But it remains important in the wake of COVID-19, as it was before the virus, not to overstate or otherwise misrepresent Beijing’s strategic ambitions in this regard. Although China is seeking to extend its international influence relative to—and even at the expense of—that of the United States, it is not seeking to vanquish the United States or to supplant it as the global hegemon. China’s objectives are more limited and pragmatic than that, because its leaders recognize that global hegemony, even if it were achievable—which they appropriately doubt—would be unsustainable and more of a burden than a boon. Instead, Beijing is seeking to legitimize its model of governance and development internationally so that it can peacefully coexist with other models and increase China’s weight in setting the rules of global governance. Moreover, Beijing wants to validate the Chinese Communist Party’s domestic rule and secure a peaceful external environment that allows Beijing to confront its myriad and daunting internal priorities. COVID-19 has given Beijing an opportunity to advance all these goals, by asserting that its system has been effective in reining in the virus at home and offering assistance and advice abroad.

This is more than sufficient to constitute an unprecedented strategic challenge to the United States—without requiring the belief that China is trying to undermine America in a bid to rule the world. It nonetheless reflects the prevailing strategic competition between the U.S. and Chinese systems. In response, the United States needs to do what was already clear before COVID-19: get back on the international playing field and start scoring points for its own model of governance and development. Unfortunately, the impact of the virus itself is now making that substantially more difficult. China has a head start because, by all indications, it is already on the down side of the worst impact of the virus—pending another possible wave of infections—and it is a repository for the kind of medical equipment and expertise that the world is now desperately seeking. For its part, the United States has been crippled by COVID-19 and is still approaching the peak of its devastating impact. Some of the vulnerabilities of its system are precisely what is hampering the U.S. response to the virus. And the United States is now one among the many countries that need assistance from China.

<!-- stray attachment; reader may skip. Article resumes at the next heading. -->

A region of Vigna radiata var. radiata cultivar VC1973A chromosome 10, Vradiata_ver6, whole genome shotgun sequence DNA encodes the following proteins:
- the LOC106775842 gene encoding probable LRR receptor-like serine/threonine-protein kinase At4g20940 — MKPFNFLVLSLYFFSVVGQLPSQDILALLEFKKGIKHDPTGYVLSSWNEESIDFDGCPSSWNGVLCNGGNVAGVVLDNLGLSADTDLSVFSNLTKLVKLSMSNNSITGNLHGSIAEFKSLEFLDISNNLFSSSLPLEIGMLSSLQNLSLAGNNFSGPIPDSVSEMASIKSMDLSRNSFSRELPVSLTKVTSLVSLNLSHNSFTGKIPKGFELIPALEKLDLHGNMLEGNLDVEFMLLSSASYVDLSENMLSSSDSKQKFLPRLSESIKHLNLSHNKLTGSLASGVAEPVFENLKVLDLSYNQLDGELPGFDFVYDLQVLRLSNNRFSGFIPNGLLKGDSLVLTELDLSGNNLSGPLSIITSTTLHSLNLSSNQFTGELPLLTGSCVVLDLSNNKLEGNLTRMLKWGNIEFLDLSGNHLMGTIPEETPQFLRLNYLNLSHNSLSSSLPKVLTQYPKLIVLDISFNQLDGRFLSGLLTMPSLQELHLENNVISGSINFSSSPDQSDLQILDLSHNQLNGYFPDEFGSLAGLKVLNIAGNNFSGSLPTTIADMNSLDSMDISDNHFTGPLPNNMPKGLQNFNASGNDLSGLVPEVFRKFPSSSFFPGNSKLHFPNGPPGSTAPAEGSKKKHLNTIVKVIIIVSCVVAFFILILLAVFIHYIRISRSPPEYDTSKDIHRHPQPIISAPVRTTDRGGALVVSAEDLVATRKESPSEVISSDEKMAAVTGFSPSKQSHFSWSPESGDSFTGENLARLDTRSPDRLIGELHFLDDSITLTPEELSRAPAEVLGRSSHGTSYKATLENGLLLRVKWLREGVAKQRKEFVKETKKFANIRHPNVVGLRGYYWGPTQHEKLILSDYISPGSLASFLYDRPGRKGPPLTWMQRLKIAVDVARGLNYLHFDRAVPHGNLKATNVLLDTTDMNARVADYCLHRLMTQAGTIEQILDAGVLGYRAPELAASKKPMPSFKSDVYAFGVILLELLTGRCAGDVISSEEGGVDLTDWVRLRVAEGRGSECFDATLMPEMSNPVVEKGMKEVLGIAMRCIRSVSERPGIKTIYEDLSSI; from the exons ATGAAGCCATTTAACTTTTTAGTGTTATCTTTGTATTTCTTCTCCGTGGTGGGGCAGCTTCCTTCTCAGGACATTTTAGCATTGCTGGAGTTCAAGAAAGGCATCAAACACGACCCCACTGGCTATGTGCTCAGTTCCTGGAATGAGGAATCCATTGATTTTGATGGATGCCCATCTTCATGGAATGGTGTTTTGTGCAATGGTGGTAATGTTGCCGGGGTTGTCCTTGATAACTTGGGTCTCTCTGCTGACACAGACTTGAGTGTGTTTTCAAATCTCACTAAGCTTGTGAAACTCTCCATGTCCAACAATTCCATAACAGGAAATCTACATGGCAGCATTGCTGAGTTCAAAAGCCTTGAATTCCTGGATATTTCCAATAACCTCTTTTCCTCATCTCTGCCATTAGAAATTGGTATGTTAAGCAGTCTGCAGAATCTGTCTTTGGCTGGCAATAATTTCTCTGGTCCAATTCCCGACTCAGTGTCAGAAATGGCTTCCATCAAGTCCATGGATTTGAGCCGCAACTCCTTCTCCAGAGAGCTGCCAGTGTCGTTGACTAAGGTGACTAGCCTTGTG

Americans are reacting instinctually to these circumstances by criticizing Beijing’s opportunism and ambulance-chasing, and taking steps to counter China’s narrative and boost Washington’s own contributions to the international response to COVID-19. On the positive side, this can and should involve mobilizing Americans’ competitive and humanitarian instincts as the country rises to the simultaneous challenges of the virus itself and of Beijing’s efforts to parlay it into geopolitical advantage. On the other hand, some U.S. responses are likely to be counterproductive—such as escalating the blame game by demanding that Beijing be required to pay reparations for causing the virus; and citing the virus as another reason to decouple the American and Chinese economies (especially to eliminate any U.S. reliance on Chinese medical exports). Such proposals will remain fruitless or otherwise problematic.